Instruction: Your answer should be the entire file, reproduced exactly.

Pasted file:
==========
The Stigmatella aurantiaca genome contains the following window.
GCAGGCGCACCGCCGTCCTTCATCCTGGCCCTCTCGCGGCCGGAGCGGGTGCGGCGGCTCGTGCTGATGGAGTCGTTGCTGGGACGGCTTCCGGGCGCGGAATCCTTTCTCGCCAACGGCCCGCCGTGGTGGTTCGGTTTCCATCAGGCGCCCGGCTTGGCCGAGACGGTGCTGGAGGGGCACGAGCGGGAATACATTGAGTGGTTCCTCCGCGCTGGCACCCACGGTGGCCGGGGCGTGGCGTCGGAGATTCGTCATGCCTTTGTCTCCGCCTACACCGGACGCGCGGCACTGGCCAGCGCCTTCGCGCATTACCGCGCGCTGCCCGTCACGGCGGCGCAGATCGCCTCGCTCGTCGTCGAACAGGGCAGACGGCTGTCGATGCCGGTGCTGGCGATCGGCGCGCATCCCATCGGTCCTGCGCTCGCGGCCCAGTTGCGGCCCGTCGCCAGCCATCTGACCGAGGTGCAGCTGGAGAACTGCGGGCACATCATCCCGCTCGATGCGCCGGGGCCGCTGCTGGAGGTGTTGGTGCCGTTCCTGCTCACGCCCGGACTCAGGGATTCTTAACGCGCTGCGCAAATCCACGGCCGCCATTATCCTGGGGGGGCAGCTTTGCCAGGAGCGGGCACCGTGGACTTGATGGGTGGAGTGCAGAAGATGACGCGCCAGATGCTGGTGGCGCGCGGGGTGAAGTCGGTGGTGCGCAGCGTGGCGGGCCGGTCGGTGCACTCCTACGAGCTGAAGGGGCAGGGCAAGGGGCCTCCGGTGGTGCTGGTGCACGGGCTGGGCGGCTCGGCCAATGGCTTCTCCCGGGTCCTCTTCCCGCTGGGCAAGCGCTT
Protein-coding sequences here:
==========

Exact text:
The Stigmatella aurantiaca genome contains the following window.
GCAGGCGCACCGCCGTCCTTCATCCTGGCCCTCTCGCGGCCGGAGCGGGTGCGGCGGCTCGTGCTGATGGAGTCGTTGCTGGGACGGCTTCCGGGCGCGGAATCCTTTCTCGCCAACGGCCCGCCGTGGTGGTTCGGTTTCCATCAGGCGCCCGGCTTGGCCGAGACGGTGCTGGAGGGGCACGAGCGGGAATACATTGAGTGGTTCCTCCGCGCTGGCACCCACGGTGGCCGGGGCGTGGCGTCGGAGATTCGTCATGCCTTTGTCTCCGCCTACACCGGACGCGCGGCACTGGCCAGCGCCTTCGCGCATTACCGCGCGCTGCCCGTCACGGCGGCGCAGATCGCCTCGCTCGTCGTCGAACAGGGCAGACGGCTGTCGATGCCGGTGCTGGCGATCGGCGCGCATCCCATCGGTCCTGCGCTCGCGGCCCAGTTGCGGCCCGTCGCCAGCCATCTGACCGAGGTGCAGCTGGAGAACTGCGGGCACATCATCCCGCTCGATGCGCCGGGGCCGCTGCTGGAGGTGTTGGTGCCGTTCCTGCTCACGCCCGGACTCAGGGATTCTTAACGCGCTGCGCAAATCCACGGCCGCCATTATCCTGGGGGGGCAGCTTTGCCAGGAGCGGGCACCGTGGACTTGATGGGTGGAGTGCAGAAGATGACGCGCCAGATGCTGGTGGCGCGCGGGGTGAAGTCGGTGGTGCGCAGCGTGGCGGGCCGGTCGGTGCACTCCTACGAGCTGAAGGGGCAGGGCAAGGGGCCTCCGGTGGTGCTGGTGCACGGGCTGGGCGGCTCGGCCAATGGCTTCTCCCGGGTCCTCTTCCCGCTGGGCAAGCGCTT
Protein-coding sequences here: